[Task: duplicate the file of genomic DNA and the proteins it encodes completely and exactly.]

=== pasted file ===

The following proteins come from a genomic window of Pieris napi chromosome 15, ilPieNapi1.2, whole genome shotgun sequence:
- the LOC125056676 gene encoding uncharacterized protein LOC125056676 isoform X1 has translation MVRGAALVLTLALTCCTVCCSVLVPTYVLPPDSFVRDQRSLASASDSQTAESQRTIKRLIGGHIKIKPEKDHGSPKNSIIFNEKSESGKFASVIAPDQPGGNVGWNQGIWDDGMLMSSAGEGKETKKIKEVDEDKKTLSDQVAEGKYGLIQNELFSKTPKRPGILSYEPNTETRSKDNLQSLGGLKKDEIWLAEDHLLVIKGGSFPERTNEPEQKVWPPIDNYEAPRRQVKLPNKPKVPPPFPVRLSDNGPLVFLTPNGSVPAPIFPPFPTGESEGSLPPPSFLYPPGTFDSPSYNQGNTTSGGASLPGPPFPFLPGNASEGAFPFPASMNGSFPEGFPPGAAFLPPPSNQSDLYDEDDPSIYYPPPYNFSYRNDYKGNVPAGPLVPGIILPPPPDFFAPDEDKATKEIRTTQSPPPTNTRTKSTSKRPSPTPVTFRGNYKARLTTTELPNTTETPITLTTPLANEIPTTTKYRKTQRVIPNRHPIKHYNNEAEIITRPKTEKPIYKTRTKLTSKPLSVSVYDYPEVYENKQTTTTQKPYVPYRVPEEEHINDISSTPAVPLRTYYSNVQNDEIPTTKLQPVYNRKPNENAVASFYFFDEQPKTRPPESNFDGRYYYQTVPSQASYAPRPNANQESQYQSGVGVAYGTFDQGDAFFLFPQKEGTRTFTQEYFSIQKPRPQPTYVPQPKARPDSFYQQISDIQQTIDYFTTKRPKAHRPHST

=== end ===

The following proteins come from a genomic window of Pieris napi chromosome 15, ilPieNapi1.2, whole genome shotgun sequence:
- the LOC125056676 gene encoding uncharacterized protein LOC125056676 isoform X1 has translation MVRGAALVLTLALTCCTVCCSVLVPTYVLPPDSFVRDQRSLASASDSQTAESQRTIKRLIGGHIKIKPEKDHGSPKNSIIFNEKSESGKFASVIAPDQPGGNVGWNQGIWDDGMLMSSAGEGKETKKIKEVDEDKKTLSDQVAEGKYGLIQNELFSKTPKRPGILSYEPNTETRSKDNLQSLGGLKKDEIWLAEDHLLVIKGGSFPERTNEPEQKVWPPIDNYEAPRRQVKLPNKPKVPPPFPVRLSDNGPLVFLTPNGSVPAPIFPPFPTGESEGSLPPPSFLYPPGTFDSPSYNQGNTTSGGASLPGPPFPFLPGNASEGAFPFPASMNGSFPEGFPPGAAFLPPPSNQSDLYDEDDPSIYYPPPYNFSYRNDYKGNVPAGPLVPGIILPPPPDFFAPDEDKATKEIRTTQSPPPTNTRTKSTSKRPSPTPVTFRGNYKARLTTTELPNTTETPITLTTPLANEIPTTTKYRKTQRVIPNRHPIKHYNNEAEIITRPKTEKPIYKTRTKLTSKPLSVSVYDYPEVYENKQTTTTQKPYVPYRVPEEEHINDISSTPAVPLRTYYSNVQNDEIPTTKLQPVYNRKPNENAVASFYFFDEQPKTRPPESNFDGRYYYQTVPSQASYAPRPNANQESQYQSGVGVAYGTFDQGDAFFLFPQKEGTRTFTQEYFSIQKPRPQPTYVPQPKARPDSFYQQISDIQQTIDYFTTKRPKAHRPHST